Much has been said about Alibaba Group Holding Ltd. and the Chinese e-commerce company's continued profit from being a marketplace for counterfeit goods. But a few nuggets from the latest earnings released Tuesday show Jack Ma's empire can probably afford its recent aggressive moves to clamp down on fakes.
Net income for the December quarter climbed 38 percent to 17.2 billion yuan ($2.5 billion), beating estimates by over 30 percent, while the top line grew an impressive 54 percent and also bested expectations. Most of its sales and all of the profit still come from core commerce.
Yet it's in the newer divisions -- digital media and entertainment, and cloud computing -- where there are real signs of life. In fact, without those two units, Alibaba's revenue growth from just core commerce would have been a more mundane 45 percent.
On Alibaba's earnings call, Chief Executive Officer Daniel Zhang pointed to the company's integrated approach to entertainment and commerce. In truth, its consolidation of video site Youku helped give that division a bump during the quarter, while also driving deeper losses as it covers the cost of developing content.
Take a step back, though, and you can see where it wants to walk the path mowed by Amazon.com. During the quarter it decided to consolidate all its media and entertainment businesses into one team, allowing Alibaba to leverage its various platforms to cross-promote and to also use the cash-generating commerce business to pay for content production.
Don't expect costs in that division to shrink anytime soon, with Chief Financial Officer Maggie Wu telling investors Tuesday that it'll continue to spend money on licensed and original programming. But if the gamble pays off, it'll help keep Chinese consumers stuck to Alibaba instead of wandering off to spend time (and money) elsewhere, such as at the suite of offerings provided by Tencent Holdings Ltd.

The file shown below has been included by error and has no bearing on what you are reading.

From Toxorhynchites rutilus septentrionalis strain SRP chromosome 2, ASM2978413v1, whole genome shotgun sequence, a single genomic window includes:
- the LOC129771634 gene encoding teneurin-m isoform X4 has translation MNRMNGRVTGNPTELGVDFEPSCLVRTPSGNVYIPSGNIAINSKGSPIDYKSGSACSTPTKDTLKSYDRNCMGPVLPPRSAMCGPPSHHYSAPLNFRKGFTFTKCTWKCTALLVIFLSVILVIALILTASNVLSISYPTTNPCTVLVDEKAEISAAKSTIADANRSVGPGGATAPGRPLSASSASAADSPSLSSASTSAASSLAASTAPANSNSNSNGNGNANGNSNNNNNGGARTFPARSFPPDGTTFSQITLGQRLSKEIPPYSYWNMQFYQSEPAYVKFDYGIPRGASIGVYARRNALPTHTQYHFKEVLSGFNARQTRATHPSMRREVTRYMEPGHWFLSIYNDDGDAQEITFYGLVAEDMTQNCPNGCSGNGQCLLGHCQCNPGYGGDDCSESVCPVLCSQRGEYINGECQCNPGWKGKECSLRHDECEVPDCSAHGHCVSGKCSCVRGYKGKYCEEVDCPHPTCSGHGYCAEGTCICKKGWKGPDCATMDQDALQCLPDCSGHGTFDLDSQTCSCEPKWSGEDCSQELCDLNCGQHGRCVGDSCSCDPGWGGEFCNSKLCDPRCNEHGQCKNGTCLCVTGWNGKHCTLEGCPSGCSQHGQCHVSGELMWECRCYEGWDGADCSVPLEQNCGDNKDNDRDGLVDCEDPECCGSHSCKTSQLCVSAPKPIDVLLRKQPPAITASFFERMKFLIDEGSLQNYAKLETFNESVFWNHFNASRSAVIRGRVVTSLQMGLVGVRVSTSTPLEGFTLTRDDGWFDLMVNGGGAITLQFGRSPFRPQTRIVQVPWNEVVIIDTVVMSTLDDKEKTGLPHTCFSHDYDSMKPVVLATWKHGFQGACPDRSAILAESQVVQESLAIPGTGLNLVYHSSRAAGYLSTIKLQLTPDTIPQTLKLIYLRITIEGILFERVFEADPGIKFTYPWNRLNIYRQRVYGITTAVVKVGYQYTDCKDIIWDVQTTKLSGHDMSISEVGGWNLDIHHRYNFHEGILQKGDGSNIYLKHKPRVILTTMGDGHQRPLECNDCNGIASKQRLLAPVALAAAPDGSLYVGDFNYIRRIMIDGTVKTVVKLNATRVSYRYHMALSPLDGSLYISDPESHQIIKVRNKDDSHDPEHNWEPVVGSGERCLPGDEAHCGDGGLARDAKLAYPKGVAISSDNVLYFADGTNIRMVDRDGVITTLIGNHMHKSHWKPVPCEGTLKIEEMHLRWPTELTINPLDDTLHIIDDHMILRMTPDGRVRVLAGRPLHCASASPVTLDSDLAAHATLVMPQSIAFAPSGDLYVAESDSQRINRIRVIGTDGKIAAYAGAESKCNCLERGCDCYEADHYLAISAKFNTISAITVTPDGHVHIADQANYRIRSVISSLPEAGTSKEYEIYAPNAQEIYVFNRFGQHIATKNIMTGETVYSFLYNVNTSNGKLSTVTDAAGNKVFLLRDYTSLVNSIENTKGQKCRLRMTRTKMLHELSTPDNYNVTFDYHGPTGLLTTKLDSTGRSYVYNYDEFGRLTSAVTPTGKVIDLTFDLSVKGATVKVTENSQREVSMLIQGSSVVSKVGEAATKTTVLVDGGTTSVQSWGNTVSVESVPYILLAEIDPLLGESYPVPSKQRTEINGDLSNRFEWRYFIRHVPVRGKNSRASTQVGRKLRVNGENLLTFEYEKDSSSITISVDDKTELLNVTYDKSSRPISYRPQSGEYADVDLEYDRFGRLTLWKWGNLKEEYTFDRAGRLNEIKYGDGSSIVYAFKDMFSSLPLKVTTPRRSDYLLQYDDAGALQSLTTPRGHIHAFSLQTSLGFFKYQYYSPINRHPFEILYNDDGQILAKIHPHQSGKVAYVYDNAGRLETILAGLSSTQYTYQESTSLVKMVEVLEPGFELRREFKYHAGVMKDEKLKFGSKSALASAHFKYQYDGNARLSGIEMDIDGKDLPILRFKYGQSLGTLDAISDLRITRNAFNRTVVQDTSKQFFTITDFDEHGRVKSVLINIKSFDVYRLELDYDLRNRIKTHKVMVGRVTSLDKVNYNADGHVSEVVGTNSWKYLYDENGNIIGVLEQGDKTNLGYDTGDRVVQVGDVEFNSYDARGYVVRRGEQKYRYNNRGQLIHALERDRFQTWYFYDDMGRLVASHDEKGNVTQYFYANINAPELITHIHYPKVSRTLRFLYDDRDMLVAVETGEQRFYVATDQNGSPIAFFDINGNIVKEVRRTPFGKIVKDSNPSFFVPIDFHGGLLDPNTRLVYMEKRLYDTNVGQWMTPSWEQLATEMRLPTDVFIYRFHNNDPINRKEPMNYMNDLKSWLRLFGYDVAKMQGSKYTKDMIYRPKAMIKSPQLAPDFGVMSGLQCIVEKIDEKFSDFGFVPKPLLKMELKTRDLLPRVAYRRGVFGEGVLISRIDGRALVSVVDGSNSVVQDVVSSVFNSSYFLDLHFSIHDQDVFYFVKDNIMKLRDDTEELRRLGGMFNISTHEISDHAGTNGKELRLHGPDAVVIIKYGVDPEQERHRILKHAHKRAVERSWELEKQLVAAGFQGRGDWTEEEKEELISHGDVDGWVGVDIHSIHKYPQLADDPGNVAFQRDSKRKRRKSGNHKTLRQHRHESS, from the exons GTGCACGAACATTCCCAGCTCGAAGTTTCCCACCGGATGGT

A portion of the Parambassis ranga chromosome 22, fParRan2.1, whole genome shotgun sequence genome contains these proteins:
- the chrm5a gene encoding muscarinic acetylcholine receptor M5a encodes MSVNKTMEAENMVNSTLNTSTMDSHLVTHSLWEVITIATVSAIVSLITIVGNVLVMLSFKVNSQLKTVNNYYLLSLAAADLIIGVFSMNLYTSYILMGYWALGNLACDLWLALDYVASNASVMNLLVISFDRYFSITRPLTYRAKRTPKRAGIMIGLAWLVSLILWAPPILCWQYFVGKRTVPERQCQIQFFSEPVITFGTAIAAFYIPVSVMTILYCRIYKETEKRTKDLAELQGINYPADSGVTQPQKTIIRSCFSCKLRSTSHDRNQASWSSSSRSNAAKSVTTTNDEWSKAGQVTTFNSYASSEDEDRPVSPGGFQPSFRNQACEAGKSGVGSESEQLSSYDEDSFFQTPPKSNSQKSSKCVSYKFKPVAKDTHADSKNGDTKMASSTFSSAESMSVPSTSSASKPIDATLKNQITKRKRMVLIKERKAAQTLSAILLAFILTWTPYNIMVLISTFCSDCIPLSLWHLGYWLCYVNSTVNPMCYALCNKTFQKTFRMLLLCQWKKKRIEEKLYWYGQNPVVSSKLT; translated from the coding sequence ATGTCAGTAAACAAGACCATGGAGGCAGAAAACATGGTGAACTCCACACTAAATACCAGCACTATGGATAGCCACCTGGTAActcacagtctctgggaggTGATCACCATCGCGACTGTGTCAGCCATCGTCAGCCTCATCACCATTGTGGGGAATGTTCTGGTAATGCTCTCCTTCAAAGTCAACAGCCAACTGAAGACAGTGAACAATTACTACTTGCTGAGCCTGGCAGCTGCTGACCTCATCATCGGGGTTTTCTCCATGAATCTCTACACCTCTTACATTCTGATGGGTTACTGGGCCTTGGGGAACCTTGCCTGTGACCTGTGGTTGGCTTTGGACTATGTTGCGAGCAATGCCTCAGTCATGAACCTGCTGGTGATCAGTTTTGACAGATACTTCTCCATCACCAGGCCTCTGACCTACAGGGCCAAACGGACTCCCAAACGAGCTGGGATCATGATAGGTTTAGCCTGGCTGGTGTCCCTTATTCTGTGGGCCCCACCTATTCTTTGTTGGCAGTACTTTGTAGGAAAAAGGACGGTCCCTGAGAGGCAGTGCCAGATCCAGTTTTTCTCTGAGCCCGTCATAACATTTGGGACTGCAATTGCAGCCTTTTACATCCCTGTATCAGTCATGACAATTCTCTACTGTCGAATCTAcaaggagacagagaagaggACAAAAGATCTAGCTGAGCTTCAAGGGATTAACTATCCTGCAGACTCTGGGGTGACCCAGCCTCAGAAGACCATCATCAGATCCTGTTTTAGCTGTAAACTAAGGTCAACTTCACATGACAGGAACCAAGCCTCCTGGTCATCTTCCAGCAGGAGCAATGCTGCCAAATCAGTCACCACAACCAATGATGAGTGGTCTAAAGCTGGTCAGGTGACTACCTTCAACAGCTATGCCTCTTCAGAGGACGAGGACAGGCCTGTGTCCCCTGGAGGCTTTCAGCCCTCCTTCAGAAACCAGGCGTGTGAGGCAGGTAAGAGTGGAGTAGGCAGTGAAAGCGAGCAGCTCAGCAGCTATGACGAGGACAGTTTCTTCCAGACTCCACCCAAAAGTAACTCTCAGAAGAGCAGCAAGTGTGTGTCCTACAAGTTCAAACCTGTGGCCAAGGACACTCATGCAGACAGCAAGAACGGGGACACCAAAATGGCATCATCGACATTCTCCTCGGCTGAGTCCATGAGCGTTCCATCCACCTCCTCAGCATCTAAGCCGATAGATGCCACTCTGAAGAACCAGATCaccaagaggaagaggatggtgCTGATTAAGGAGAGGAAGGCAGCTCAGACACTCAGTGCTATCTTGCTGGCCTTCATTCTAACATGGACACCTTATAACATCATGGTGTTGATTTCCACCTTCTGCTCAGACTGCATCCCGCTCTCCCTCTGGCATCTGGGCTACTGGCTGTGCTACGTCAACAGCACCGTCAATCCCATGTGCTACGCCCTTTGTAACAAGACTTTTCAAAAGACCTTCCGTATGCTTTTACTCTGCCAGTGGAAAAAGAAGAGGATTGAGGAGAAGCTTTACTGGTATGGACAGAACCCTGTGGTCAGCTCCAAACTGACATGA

Then there's cloud. An announcement this month for an Olympic sponsorship deal through 2028 seems on the surface to be simply a content play, but in fact the Chinese company paid $800 million to become not only the sporting body's e-commerce services provider but its cloud-services partner.
What is interesting to note is that while cloud-computing revenue is rising, as we'd expect, average revenue per cloud customer is also expanding despite Wu pointing to a recent price cut and telling investors that profitability isn't the main short-term goal. It would be too much to expect such ARPU growth to continue indefinitely, but it's a positive sign that prices are holding stable.
With active-buyer expansion in its China commerce business slowing to a trickle, Alibaba is going to need to lean more heavily on these new areas to keep the wheels moving. The fact it's making a move early before the wheels of growth fall off should give solace to investors worried that a crackdown on fakes might hurt revenue.
This column does not necessarily reflect the opinion of Bloomberg LP and its owners.
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